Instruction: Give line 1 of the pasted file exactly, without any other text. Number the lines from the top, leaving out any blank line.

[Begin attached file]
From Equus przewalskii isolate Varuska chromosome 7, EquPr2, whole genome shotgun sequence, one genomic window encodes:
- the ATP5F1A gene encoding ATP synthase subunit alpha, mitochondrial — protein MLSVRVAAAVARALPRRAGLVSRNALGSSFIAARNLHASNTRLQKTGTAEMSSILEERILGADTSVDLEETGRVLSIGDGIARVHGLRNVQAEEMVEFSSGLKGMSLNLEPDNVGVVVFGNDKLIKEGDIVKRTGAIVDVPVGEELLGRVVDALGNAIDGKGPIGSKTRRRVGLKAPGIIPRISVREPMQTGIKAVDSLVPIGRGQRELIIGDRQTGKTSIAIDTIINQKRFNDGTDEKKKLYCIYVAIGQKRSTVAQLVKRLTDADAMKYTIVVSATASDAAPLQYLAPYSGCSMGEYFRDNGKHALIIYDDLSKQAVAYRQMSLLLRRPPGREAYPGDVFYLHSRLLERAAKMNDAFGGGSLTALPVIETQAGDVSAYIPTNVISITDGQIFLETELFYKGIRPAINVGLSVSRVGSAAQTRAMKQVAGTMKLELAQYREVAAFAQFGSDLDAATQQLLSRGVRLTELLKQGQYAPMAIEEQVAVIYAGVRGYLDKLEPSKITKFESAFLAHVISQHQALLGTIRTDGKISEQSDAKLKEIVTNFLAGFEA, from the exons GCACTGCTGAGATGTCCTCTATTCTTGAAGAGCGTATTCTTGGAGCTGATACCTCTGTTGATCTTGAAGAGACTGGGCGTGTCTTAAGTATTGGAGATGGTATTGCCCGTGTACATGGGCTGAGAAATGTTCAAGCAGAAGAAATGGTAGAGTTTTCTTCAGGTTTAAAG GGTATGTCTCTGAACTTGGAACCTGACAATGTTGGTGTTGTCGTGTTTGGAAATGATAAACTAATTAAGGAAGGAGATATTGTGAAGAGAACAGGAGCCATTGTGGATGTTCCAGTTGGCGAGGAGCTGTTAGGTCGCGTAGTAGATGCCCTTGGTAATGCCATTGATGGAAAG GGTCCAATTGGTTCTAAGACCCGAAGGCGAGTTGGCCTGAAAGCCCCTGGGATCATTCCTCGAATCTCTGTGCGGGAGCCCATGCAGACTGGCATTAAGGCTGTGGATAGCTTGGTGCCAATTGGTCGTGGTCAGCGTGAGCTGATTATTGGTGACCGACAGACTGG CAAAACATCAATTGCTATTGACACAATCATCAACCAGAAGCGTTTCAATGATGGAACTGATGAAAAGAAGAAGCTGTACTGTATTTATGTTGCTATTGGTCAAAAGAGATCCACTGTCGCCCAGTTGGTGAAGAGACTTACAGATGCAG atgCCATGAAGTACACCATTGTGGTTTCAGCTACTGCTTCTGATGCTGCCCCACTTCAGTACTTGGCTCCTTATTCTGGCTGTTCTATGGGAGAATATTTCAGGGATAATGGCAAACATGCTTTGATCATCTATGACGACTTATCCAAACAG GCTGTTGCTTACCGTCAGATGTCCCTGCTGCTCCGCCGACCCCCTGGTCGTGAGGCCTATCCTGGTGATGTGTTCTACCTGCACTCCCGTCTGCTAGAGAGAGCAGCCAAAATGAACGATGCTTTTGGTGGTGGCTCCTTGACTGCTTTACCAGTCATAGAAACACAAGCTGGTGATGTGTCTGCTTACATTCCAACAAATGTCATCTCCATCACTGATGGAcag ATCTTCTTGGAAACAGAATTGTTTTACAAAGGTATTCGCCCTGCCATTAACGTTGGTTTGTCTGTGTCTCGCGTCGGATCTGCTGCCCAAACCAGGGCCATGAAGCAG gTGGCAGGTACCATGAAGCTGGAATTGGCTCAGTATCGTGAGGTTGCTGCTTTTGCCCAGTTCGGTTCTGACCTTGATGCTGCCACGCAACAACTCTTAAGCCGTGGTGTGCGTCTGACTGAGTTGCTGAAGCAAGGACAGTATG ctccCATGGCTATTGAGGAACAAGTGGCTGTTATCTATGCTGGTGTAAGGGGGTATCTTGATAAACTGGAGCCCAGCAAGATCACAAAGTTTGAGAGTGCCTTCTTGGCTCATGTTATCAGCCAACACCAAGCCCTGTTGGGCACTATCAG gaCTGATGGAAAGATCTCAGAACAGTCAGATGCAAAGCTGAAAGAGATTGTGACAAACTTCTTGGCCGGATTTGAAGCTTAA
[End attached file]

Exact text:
From Equus przewalskii isolate Varuska chromosome 7, EquPr2, whole genome shotgun sequence, one genomic window encodes: